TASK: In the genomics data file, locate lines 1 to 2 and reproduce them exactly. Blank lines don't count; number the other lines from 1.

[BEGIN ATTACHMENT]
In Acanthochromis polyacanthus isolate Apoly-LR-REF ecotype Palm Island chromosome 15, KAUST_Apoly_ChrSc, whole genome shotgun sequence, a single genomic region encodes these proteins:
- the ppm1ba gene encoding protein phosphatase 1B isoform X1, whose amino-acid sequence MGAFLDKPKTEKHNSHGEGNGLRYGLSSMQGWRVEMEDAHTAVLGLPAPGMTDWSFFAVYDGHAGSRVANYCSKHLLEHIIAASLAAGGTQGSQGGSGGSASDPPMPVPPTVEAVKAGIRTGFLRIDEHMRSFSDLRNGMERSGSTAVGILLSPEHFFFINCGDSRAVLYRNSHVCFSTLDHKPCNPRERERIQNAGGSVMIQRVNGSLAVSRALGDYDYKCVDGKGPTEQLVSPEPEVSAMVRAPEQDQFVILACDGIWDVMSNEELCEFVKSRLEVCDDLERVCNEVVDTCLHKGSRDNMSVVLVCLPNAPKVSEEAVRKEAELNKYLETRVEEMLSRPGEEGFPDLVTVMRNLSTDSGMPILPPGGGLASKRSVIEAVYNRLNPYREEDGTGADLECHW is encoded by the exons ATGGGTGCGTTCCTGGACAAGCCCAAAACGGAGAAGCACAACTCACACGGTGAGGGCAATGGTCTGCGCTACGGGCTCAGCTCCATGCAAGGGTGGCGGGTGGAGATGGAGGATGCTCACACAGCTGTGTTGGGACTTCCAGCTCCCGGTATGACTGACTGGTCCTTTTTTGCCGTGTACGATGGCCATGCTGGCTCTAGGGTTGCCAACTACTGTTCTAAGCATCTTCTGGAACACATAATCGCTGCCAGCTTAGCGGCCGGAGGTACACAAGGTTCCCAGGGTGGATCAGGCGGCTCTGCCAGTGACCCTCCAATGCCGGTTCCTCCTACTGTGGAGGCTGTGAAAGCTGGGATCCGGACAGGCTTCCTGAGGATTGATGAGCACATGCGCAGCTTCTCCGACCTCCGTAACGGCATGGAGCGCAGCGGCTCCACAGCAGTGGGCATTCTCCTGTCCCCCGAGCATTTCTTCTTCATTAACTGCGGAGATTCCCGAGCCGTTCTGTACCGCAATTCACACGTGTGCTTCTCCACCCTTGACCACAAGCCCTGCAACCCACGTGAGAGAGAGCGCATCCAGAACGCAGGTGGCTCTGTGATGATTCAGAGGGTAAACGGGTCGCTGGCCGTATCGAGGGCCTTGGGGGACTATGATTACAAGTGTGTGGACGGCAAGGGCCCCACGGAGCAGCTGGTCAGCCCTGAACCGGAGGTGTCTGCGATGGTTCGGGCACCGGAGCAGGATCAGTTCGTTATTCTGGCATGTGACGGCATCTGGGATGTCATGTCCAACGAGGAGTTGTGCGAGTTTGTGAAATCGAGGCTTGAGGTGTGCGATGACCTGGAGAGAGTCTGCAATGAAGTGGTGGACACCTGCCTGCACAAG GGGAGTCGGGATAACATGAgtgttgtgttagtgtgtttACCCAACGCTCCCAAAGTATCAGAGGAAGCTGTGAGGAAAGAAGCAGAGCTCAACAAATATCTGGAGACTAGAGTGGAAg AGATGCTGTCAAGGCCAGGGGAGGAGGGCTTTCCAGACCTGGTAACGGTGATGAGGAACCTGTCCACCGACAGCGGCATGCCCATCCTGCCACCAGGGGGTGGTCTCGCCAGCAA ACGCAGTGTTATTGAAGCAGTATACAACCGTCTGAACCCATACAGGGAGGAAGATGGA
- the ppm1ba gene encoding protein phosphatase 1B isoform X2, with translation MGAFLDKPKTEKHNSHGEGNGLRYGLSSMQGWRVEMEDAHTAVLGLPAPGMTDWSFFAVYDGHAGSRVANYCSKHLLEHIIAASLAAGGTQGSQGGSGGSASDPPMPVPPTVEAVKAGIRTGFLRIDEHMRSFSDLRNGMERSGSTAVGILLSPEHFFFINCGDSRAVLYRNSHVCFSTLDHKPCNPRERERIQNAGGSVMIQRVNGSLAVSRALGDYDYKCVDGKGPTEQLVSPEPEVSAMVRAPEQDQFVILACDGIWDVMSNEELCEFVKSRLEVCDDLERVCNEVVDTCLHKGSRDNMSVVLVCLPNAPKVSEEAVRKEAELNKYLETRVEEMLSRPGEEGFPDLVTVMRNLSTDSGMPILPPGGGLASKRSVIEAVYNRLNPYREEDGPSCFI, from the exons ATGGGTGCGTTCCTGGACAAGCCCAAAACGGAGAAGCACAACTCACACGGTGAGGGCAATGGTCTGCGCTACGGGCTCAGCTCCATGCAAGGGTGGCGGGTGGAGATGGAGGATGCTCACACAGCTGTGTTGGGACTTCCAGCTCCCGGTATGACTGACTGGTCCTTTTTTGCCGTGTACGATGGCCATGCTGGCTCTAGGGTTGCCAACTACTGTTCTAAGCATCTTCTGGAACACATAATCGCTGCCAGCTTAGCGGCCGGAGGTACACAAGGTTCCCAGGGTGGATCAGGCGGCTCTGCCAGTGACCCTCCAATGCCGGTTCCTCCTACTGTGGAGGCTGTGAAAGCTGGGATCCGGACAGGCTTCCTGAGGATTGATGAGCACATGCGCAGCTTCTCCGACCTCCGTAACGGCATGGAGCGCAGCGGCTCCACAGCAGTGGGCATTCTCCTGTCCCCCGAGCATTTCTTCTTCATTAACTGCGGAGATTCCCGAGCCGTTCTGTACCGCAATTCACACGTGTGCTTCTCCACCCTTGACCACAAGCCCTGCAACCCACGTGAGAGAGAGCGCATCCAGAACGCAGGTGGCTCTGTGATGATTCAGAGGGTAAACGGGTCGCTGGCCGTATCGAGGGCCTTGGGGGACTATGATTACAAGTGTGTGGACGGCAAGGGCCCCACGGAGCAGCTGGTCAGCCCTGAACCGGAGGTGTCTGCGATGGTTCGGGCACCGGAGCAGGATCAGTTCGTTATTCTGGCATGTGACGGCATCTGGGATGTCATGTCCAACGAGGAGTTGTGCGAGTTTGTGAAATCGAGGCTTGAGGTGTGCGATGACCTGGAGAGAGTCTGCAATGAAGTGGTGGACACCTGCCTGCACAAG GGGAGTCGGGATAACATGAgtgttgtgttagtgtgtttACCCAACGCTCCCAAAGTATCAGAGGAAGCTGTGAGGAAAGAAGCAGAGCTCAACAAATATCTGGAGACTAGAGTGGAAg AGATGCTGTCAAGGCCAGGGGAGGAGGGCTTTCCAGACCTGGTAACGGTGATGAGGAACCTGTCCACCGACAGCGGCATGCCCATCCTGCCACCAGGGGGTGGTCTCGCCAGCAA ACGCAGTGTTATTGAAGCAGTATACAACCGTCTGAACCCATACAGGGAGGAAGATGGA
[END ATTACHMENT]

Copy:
In Acanthochromis polyacanthus isolate Apoly-LR-REF ecotype Palm Island chromosome 15, KAUST_Apoly_ChrSc, whole genome shotgun sequence, a single genomic region encodes these proteins:
- the ppm1ba gene encoding protein phosphatase 1B isoform X1, whose amino-acid sequence MGAFLDKPKTEKHNSHGEGNGLRYGLSSMQGWRVEMEDAHTAVLGLPAPGMTDWSFFAVYDGHAGSRVANYCSKHLLEHIIAASLAAGGTQGSQGGSGGSASDPPMPVPPTVEAVKAGIRTGFLRIDEHMRSFSDLRNGMERSGSTAVGILLSPEHFFFINCGDSRAVLYRNSHVCFSTLDHKPCNPRERERIQNAGGSVMIQRVNGSLAVSRALGDYDYKCVDGKGPTEQLVSPEPEVSAMVRAPEQDQFVILACDGIWDVMSNEELCEFVKSRLEVCDDLERVCNEVVDTCLHKGSRDNMSVVLVCLPNAPKVSEEAVRKEAELNKYLETRVEEMLSRPGEEGFPDLVTVMRNLSTDSGMPILPPGGGLASKRSVIEAVYNRLNPYREEDGTGADLECHW is encoded by the exons ATGGGTGCGTTCCTGGACAAGCCCAAAACGGAGAAGCACAACTCACACGGTGAGGGCAATGGTCTGCGCTACGGGCTCAGCTCCATGCAAGGGTGGCGGGTGGAGATGGAGGATGCTCACACAGCTGTGTTGGGACTTCCAGCTCCCGGTATGACTGACTGGTCCTTTTTTGCCGTGTACGATGGCCATGCTGGCTCTAGGGTTGCCAACTACTGTTCTAAGCATCTTCTGGAACACATAATCGCTGCCAGCTTAGCGGCCGGAGGTACACAAGGTTCCCAGGGTGGATCAGGCGGCTCTGCCAGTGACCCTCCAATGCCGGTTCCTCCTACTGTGGAGGCTGTGAAAGCTGGGATCCGGACAGGCTTCCTGAGGATTGATGAGCACATGCGCAGCTTCTCCGACCTCCGTAACGGCATGGAGCGCAGCGGCTCCACAGCAGTGGGCATTCTCCTGTCCCCCGAGCATTTCTTCTTCATTAACTGCGGAGATTCCCGAGCCGTTCTGTACCGCAATTCACACGTGTGCTTCTCCACCCTTGACCACAAGCCCTGCAACCCACGTGAGAGAGAGCGCATCCAGAACGCAGGTGGCTCTGTGATGATTCAGAGGGTAAACGGGTCGCTGGCCGTATCGAGGGCCTTGGGGGACTATGATTACAAGTGTGTGGACGGCAAGGGCCCCACGGAGCAGCTGGTCAGCCCTGAACCGGAGGTGTCTGCGATGGTTCGGGCACCGGAGCAGGATCAGTTCGTTATTCTGGCATGTGACGGCATCTGGGATGTCATGTCCAACGAGGAGTTGTGCGAGTTTGTGAAATCGAGGCTTGAGGTGTGCGATGACCTGGAGAGAGTCTGCAATGAAGTGGTGGACACCTGCCTGCACAAG GGGAGTCGGGATAACATGAgtgttgtgttagtgtgtttACCCAACGCTCCCAAAGTATCAGAGGAAGCTGTGAGGAAAGAAGCAGAGCTCAACAAATATCTGGAGACTAGAGTGGAAg AGATGCTGTCAAGGCCAGGGGAGGAGGGCTTTCCAGACCTGGTAACGGTGATGAGGAACCTGTCCACCGACAGCGGCATGCCCATCCTGCCACCAGGGGGTGGTCTCGCCAGCAA ACGCAGTGTTATTGAAGCAGTATACAACCGTCTGAACCCATACAGGGAGGAAGATGGA